EVERY day a bus passes me with "Enfield Island Village" stated as its destination. Every day this excites me. Although I live on the fringes of London, a 15 minute walk from the greenbelt with country parks and tree-shrouded mansions all around me, one finds it difficult to imagine Daniel Defoe coming up with the idea of Robinson Crusoe in the urban borough of Enfield. But could it be? Could there be an island, just minutes from Tottenham, where the people live in tree houses, swing from tree to tree and trade in coconuts?
Rachel and I went this weekend to investigate.
We drove on, past Oakwood tube station, through Enfield town centre, the evening sun bathing the town green and market in glorious light. Further we went into unchartered territory, treading where many have probably gone before. Past Cineworld. Past Pizza Hut.
Then suddenly there was a sign. Not a light from the heavens or a symbolic gesture, just the words: two miles to the island village. The village of dreams, of hula and happiness. We were ready to ditch the car on the ocean shore, hop in a boat and row.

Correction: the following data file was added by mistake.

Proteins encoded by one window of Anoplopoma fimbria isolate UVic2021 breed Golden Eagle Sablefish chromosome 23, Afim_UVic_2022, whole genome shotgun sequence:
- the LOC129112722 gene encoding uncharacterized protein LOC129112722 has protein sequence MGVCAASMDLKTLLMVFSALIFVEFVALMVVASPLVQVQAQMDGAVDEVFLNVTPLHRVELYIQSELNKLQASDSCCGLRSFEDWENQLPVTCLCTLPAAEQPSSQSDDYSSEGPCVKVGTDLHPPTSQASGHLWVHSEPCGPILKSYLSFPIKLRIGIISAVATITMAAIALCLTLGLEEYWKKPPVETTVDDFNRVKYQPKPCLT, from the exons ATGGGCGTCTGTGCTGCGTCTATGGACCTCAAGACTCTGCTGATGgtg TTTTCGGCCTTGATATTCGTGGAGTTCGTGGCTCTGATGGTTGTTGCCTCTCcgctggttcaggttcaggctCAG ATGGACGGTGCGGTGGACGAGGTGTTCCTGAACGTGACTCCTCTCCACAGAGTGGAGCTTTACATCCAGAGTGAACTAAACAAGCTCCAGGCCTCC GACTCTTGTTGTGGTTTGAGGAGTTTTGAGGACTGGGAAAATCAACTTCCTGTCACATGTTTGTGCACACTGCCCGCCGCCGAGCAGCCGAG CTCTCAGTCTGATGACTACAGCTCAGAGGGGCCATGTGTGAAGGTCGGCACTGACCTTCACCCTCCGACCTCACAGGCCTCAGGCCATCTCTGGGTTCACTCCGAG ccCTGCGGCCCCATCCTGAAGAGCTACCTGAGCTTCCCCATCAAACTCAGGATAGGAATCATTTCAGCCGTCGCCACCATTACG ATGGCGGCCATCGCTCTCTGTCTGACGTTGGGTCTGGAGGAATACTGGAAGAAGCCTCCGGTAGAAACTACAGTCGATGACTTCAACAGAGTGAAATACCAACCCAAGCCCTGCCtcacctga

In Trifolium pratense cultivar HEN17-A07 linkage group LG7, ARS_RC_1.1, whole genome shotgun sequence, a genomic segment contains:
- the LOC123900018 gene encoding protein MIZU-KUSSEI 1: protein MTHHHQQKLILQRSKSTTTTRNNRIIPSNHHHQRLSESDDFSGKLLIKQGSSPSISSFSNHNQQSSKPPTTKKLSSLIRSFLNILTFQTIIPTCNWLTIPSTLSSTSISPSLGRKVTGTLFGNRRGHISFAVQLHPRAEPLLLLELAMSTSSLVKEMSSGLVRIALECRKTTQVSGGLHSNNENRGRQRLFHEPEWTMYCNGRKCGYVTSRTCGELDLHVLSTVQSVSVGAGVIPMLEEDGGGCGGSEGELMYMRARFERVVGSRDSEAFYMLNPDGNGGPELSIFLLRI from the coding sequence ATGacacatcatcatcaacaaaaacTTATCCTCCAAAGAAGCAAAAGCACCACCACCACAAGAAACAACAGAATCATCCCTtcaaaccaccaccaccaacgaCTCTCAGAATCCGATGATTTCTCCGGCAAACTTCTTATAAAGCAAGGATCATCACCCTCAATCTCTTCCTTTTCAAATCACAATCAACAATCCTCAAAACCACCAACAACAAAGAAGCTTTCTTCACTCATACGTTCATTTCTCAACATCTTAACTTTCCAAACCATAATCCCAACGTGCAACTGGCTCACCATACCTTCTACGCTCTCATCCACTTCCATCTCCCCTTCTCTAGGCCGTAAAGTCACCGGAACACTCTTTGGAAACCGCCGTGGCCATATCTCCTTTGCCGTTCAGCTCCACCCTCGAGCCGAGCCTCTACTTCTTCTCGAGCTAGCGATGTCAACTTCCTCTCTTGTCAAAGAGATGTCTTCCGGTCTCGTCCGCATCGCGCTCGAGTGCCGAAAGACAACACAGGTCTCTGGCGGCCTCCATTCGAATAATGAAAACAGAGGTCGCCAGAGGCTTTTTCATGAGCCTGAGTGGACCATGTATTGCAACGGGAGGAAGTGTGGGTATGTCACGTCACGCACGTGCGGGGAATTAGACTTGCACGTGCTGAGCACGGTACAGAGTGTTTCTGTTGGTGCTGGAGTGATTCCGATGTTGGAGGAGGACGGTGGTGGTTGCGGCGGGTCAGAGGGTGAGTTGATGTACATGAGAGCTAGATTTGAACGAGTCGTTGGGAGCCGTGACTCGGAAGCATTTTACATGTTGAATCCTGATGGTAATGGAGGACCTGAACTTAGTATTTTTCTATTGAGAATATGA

Now, as you well know, I've been to the islands of the south pacific. I remember sun, reefs, thatched bure huts and an easy way of life. I don't, as far as I recall, remember seeing a Matalan. But this is what we passed just before the bridge onto the island, which turned out to be a flagship housing development between the River Lee Navigation Channel and the Cattlegate Flood Relief Channel. The site used to house a government-owned musket and sword factory, which was built too late for the Napoleonic War but was more than handy in the Crimean War of 1854/5, the Boer War and the two World Wars. The factories closed in 1987.
Nowadays, it is full of modern flats. There are canals and canal boats, but fishing is prohibited. There are no palm trees, but there are lots of speed bumps.
Needless to say, we were a little bit disappointed. So we got back in the car, found a lovely Italian restaurant in Palmers Green and then bought pudding in a local patisserie. This was far more entertaining than the Island Village because, by complete coincidence, both puddings had rude names. Oh how we giggled like school children.